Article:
Shepherd’s Harvest

DSCF2157

Photo by canadiancheese

Shepherd’s Harvest has a rind that smells like soil after a long winter. The aroma of rotten leaves and earth assure us that spring is here and it’s time to lighten up.  The mottled, washed rind looks like a tiger’s backside, while the paste is smooth, golden and sweet as honey.
Hope Artisan Dairy Co-op “grows” their cheese. It is hand made and hand washed in a little cheese house before being released into the wild. Their sheep are raised on a diet of blue chickory flowers, red cover blossoms, the purple veteh, yellow of alsike, plantain and herbs. They are allowed to feed on this luxurious diet from early spring into late fall as weather permits. Availabilty is limited and I have yet to find a shop that carries this cheese. As they say,”good things grow slowly”.

Advertisements

Nosey Goat Camelot

Nosey Goat

Photo by canadiancheese

The Niagara Escarpment holds geological treasures, a warm climate and plenty of available, fresh water. It’s perfect for wine making so why not cheese? Upper Canada Cheese Company has managed to find a niche in the small town of Jordan,Ontario. Founded and built by contractor, Wayne Philbrick, a local who was inspired by the traditions of Trappist cheese making while in Quebec. Upper Canada is always bustling and full of unique and interesting gourmet accompaniments to pair with the range of Guernsey Cow cheese they are known for.

Nosey Goat Camelot is the first semi-firm, washed rind Goat cheese they have attempted. It’s pleasant aroma and salty rind compliment the sweet, lactic paste. I would not hesitate to recommend this to a virgin of the world of goat cheese. It’s mild and has a lovely, creamy mouth feel…just be aware of the hefty price tag (over $100/kg)!

Oxford’s Harvest

Photo by canadiancheese

Being Swiss-Canadian, I have a soft spot for cheese modeled after old, classic recipes from the Alps. I also admire young, Canadian cheesemakers that take over the family business and bring these recipes to fruition. In my next life I hope to be born into a dairy farmer’s family so that I can follow suit.

Tucked away in Oxford County, 2 hours west of Toronto, Shep Ysselstein is doing just that. He is a third generation dairy farmer, the grandson of a Dutch immigrant who moved to Canada after the war in 1951. The skills he has learned have been passed down and further tuned through travels to Europe, mainly Switzerland, to bring home recipes only an apprentice could get their hands on.
The result is beautiful, artisan farmstead cheese with playful and light flavours bursting with sweet, lactic butter and floral clover. This cheese, created after the Swiss recipe for Mutchli, is named in honour of the bountiful harvest of Oxford County, the dairy capital of Canada.  Gunn’s Hill Farms is well set up to host tours and sell cheese from the shop on site. They also have a “cheesemaker for a day” program taught by Shep himself.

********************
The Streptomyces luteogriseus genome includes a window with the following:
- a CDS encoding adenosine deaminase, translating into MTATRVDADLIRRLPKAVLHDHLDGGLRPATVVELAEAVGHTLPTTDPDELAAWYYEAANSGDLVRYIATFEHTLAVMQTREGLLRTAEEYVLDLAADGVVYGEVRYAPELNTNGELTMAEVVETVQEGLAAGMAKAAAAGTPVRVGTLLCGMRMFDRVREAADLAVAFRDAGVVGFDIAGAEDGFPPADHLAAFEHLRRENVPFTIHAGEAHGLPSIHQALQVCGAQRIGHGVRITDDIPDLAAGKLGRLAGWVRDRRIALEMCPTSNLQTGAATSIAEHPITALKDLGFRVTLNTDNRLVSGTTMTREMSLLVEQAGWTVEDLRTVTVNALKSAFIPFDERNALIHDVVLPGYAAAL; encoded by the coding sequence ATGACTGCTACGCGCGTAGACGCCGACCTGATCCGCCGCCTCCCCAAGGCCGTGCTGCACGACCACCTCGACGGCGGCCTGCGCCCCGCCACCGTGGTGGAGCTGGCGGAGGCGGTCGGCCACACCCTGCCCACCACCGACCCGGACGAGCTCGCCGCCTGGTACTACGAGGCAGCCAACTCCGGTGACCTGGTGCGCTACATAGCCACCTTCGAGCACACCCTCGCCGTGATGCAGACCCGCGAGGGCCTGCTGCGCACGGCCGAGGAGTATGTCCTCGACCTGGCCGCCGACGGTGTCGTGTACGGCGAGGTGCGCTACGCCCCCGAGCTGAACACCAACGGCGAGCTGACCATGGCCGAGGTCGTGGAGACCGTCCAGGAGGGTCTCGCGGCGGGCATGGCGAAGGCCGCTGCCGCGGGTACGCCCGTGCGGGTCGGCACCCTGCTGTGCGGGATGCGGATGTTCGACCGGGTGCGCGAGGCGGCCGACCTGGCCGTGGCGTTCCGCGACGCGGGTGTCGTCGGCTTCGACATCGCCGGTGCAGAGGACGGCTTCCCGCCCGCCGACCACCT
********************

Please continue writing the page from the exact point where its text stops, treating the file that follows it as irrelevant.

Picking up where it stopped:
Le Jupon Frivole

Photo by canadiancheese

I had the pleasure of meeting Maggie from Les Folies Bergéres when we purchased this cheese. Her and her husband, Christian, decided to start creating farmstead cheese after the Listeriosis breakout in 2008.  The idea seemed crazy, and the name Les Folies Bergéres, meaning “crazy shepherds” fit the bill. They believed that small scale, meticulous farming practices would help to create safe, local cheese that people could trust.

The couple continue to make artisinal cheese from their farm…sometimes using only sheep, and sometimes blending the milk with cow to create different flavour profiles. This is some of the best sheep cheese I have ever tasted. The balance of sweet to salty is an art form they have mastered. Le Jupon Frivole is chalky yet creamy, chewy yet silky, sweet yet yeasty and earthy…all without being too much of either. I served this cheese as an afternoon snack with a baguette but fresh green grapes would have been perfect for cleansing the palate after each bite.

Farm Markets

The tradition of buying fresh cheese at markets has been around since before the medieval times. Cheesemaker’s would shape and mold cheese to capture the attention of the wealthy passerby’s at riverside markets throughout central Europe. It was the only way to sell the soft, sweet cheese without the convenience of store refrigerators and the modern packaging we have now. I still value this tradition…meeting and talking to the person who made your cheese and brought it fresh from the dairy to be consumed within the following days. You may discover cheese you would never find in the supermarket.

For a list of farm markets close to the hood, check out Farmer’s Markets Ontario or your provincial, local farmers market listings.

I bought sheep Taleggio from Monforte this past weekend at Brickworks. It was fresh, light and lactic with flavours of sour cream. The texture was like putting a mini marshmallow on your tongue and letting it roll around and melt. We consumed the entire piece within one night with the help of friends. I would like to try this cheese again as an addition to a summer salad alongside a bottle of Vino Verde.  Photo by canadiancheese

Monforte Dairy, Stratford On